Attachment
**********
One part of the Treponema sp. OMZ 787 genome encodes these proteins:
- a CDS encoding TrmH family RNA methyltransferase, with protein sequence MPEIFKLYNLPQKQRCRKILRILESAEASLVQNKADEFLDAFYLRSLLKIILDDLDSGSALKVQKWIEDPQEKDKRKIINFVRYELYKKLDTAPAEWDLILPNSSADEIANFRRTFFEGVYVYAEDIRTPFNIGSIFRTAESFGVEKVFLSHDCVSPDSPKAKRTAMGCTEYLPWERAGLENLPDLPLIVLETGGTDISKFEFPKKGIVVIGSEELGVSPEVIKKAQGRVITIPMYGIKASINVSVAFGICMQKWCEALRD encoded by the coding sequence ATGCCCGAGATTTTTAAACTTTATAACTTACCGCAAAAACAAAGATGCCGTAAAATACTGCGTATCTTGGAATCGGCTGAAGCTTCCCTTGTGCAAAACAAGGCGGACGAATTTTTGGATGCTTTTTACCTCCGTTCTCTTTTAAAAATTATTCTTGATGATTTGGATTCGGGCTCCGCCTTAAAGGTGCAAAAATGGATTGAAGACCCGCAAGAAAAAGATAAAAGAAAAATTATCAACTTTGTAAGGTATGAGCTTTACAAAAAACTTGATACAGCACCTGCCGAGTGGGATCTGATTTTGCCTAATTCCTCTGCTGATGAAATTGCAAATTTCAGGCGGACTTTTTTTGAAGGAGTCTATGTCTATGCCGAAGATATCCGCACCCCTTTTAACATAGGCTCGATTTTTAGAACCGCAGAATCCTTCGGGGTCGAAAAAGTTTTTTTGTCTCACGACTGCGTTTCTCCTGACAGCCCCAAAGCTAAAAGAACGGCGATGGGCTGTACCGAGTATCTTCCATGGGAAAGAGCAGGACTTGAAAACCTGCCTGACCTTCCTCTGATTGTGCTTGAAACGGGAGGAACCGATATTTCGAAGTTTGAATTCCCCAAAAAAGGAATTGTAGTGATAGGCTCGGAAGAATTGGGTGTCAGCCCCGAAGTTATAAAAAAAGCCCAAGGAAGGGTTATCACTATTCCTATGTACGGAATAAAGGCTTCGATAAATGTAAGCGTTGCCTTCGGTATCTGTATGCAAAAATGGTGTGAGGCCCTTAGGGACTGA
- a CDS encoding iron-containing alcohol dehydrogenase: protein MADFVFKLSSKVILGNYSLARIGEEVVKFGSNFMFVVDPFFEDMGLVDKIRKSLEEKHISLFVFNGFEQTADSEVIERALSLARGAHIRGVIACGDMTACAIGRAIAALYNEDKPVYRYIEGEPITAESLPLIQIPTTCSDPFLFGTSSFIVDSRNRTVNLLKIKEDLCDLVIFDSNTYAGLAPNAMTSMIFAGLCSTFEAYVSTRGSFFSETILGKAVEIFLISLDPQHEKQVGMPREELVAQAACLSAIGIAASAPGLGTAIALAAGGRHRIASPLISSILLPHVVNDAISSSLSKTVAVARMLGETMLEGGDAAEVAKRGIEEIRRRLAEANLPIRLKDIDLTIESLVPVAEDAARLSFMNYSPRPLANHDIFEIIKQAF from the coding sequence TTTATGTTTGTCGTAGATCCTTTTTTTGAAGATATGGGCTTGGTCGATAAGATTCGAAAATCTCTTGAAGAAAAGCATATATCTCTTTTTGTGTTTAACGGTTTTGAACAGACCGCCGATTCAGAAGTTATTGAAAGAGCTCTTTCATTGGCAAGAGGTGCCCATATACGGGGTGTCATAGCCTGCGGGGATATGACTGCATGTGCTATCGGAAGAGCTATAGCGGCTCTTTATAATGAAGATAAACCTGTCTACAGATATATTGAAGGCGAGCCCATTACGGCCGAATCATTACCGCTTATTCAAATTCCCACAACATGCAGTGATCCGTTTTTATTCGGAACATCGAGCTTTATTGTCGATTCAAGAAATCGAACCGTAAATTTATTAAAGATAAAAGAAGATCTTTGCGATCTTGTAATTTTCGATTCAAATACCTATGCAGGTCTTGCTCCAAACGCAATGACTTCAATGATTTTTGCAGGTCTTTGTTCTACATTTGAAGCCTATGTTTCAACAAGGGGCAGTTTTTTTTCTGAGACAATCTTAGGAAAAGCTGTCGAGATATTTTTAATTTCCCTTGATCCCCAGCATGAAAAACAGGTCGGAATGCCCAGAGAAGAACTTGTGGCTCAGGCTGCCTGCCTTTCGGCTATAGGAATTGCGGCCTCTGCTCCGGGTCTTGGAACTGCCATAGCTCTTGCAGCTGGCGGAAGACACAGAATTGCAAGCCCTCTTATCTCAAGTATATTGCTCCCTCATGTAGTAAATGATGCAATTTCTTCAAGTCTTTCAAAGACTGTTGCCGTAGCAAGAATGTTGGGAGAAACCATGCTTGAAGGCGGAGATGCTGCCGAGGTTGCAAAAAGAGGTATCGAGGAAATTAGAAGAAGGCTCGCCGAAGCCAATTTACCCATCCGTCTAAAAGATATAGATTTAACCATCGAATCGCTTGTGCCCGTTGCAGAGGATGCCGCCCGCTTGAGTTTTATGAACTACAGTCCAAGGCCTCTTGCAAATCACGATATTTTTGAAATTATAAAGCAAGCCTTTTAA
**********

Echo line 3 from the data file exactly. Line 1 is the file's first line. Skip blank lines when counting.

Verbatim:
- a CDS encoding iron-containing alcohol dehydrogenase: protein MADFVFKLSSKVILGNYSLARIGEEVVKFGSNFMFVVDPFFEDMGLVDKIRKSLEEKHISLFVFNGFEQTADSEVIERALSLARGAHIRGVIACGDMTACAIGRAIAALYNEDKPVYRYIEGEPITAESLPLIQIPTTCSDPFLFGTSSFIVDSRNRTVNLLKIKEDLCDLVIFDSNTYAGLAPNAMTSMIFAGLCSTFEAYVSTRGSFFSETILGKAVEIFLISLDPQHEKQVGMPREELVAQAACLSAIGIAASAPGLGTAIALAAGGRHRIASPLISSILLPHVVNDAISSSLSKTVAVARMLGETMLEGGDAAEVAKRGIEEIRRRLAEANLPIRLKDIDLTIESLVPVAEDAARLSFMNYSPRPLANHDIFEIIKQAF from the coding sequence TTTATGTTTGTCGTAGATCCTTTTTTTGAAGATATGGGCTTGGTCGATAAGATTCGAAAATCTCTTGAAGAAAAGCATATATCTCTTTTTGTGTTTAACGGTTTTGAACAGACCGCCGATTCAGAAGTTATTGAAAGAGCTCTTTCATTGGCAAGAGGTGCCCATATACGGGGTGTCATAGCCTGCGGGGATATGACTGCATGTGCTATCGGAAGAGCTATAGCGGCTCTTTATAATGAAGATAAACCTGTCTACAGATATATTGAAGGCGAGCCCATTACGGCCGAATCATTACCGCTTATTCAAATTCCCACAACATGCAGTGATCCGTTTTTATTCGGAACATCGAGCTTTATTGTCGATTCAAGAAATCGAACCGTAAATTTATTAAAGATAAAAGAAGATCTTTGCGATCTTGTAATTTTCGATTCAAATACCTATGCAGGTCTTGCTCCAAACGCAATGACTTCAATGATTTTTGCAGGTCTTTGTTCTACATTTGAAGCCTATGTTTCAACAAGGGGCAGTTTTTTTTCTGAGACAATCTTAGGAAAAGCTGTCGAGATATTTTTAATTTCCCTTGATCCCCAGCATGAAAAACAGGTCGGAATGCCCAGAGAAGAACTTGTGGCTCAGGCTGCCTGCCTTTCGGCTATAGGAATTGCGGCCTCTGCTCCGGGTCTTGGAACTGCCATAGCTCTTGCAGCTGGCGGAAGACACAGAATTGCAAGCCCTCTTATCTCAAGTATATTGCTCCCTCATGTAGTAAATGATGCAATTTCTTCAAGTCTTTCAAAGACTGTTGCCGTAGCAAGAATGTTGGGAGAAACCATGCTTGAAGGCGGAGATGCTGCCGAGGTTGCAAAAAGAGGTATCGAGGAAATTAGAAGAAGGCTCGCCGAAGCCAATTTACCCATCCGTCTAAAAGATATAGATTTAACCATCGAATCGCTTGTGCCCGTTGCAGAGGATGCCGCCCGCTTGAGTTTTATGAACTACAGTCCAAGGCCTCTTGCAAATCACGATATTTTTGAAATTATAAAGCAAGCCTTTTAA